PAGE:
Watercress is a vegetable in the Brassicaceae family. It has a peppery taste and is related to broccoli, cauliflower, and rocket.
Watercress consumption has been associated with various anti-cancer effects.
Watercress consumption can also stimulate anti-oxidant enzymes, which is thought to reduce DNA damage. Watercress is also a good source of lutein.
Watercress and other members of the Brassicaceae family contain compounds called isothiocyanates. Isothiocyanates include sulforaphane, diindolylmethane and phenethyl isothiocyanates (PEITC). Compared to other Brassicaceae plants, watercress contains more PEITC. These compounds help the body protect against a variety of compounds, including carcinogens.
There is minimal human evidence to support these claims, but two human studies have found a degree of reduced DNA damage in otherwise healthy people after they added watercress to their diet.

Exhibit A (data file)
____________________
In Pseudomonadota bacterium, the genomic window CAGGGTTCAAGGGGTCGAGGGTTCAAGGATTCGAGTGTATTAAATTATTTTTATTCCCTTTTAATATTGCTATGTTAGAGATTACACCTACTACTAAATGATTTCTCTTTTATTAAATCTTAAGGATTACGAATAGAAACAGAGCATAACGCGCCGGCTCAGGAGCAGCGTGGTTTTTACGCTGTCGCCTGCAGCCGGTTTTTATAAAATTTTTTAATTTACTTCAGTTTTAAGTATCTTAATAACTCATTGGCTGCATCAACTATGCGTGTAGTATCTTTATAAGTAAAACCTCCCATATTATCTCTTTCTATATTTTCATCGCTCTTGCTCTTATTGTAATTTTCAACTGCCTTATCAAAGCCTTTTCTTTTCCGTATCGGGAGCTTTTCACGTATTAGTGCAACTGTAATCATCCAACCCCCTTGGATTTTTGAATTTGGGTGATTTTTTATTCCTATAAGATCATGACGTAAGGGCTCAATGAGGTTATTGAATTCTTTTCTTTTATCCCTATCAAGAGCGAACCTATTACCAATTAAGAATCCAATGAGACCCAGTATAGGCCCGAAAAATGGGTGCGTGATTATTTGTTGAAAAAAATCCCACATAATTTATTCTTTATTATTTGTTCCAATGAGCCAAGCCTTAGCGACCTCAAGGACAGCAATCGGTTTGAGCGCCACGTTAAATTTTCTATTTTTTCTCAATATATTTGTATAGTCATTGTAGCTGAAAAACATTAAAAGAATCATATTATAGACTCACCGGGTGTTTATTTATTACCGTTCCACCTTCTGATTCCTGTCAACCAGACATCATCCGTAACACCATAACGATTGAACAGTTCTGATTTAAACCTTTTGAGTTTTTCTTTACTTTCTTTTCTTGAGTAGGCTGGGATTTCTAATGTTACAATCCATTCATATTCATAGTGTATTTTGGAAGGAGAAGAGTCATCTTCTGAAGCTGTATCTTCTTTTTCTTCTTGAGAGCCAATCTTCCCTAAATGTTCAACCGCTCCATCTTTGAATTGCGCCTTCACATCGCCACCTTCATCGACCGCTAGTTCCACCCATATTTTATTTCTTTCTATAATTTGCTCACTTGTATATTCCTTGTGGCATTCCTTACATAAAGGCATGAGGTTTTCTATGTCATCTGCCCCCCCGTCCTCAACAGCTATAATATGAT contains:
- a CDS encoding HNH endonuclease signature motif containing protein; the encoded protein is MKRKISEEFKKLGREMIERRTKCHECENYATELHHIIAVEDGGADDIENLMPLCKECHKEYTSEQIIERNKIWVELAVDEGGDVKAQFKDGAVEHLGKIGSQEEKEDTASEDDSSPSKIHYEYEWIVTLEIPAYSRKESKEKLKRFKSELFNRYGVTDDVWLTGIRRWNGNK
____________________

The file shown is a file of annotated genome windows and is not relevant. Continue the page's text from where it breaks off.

- Nasturtium officinale
- Nasturtium seeds (Tropaeolum majus)
Between 85-100g of watercress a day (referring to the wet weight of the plant) is associated with the benefits commonly seen with watercress.
Further research is needed to determine the optimal dose and timing for supplementation.
🚧 Under Renovation 🚧
The information in this section is slated for renovation — it will soon be transformed into a more usable (and readable!) form in the coming months. As such, the text in this section may be out of date and not up to Examine’s current standards for writing style.